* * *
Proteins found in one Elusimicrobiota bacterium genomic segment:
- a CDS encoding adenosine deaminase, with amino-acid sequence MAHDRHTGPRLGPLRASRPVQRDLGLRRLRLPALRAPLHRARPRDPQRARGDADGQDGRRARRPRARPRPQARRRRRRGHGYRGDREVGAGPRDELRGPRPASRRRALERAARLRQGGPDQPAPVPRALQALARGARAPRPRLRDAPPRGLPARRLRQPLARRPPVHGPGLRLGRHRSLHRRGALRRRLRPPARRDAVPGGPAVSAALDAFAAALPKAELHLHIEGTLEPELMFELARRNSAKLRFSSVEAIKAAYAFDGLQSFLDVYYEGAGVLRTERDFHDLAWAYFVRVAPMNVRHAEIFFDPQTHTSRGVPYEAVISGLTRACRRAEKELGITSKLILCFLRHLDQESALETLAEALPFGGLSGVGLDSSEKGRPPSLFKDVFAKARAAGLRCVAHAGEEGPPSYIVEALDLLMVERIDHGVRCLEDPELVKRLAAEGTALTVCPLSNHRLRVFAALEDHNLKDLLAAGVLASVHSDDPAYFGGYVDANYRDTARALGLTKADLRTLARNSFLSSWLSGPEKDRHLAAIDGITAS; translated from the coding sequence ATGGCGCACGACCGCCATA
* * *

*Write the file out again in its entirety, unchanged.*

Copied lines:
Proteins found in one Elusimicrobiota bacterium genomic segment:
- a CDS encoding adenosine deaminase, with amino-acid sequence MAHDRHTGPRLGPLRASRPVQRDLGLRRLRLPALRAPLHRARPRDPQRARGDADGQDGRRARRPRARPRPQARRRRRRGHGYRGDREVGAGPRDELRGPRPASRRRALERAARLRQGGPDQPAPVPRALQALARGARAPRPRLRDAPPRGLPARRLRQPLARRPPVHGPGLRLGRHRSLHRRGALRRRLRPPARRDAVPGGPAVSAALDAFAAALPKAELHLHIEGTLEPELMFELARRNSAKLRFSSVEAIKAAYAFDGLQSFLDVYYEGAGVLRTERDFHDLAWAYFVRVAPMNVRHAEIFFDPQTHTSRGVPYEAVISGLTRACRRAEKELGITSKLILCFLRHLDQESALETLAEALPFGGLSGVGLDSSEKGRPPSLFKDVFAKARAAGLRCVAHAGEEGPPSYIVEALDLLMVERIDHGVRCLEDPELVKRLAAEGTALTVCPLSNHRLRVFAALEDHNLKDLLAAGVLASVHSDDPAYFGGYVDANYRDTARALGLTKADLRTLARNSFLSSWLSGPEKDRHLAAIDGITAS; translated from the coding sequence ATGGCGCACGACCGCCATA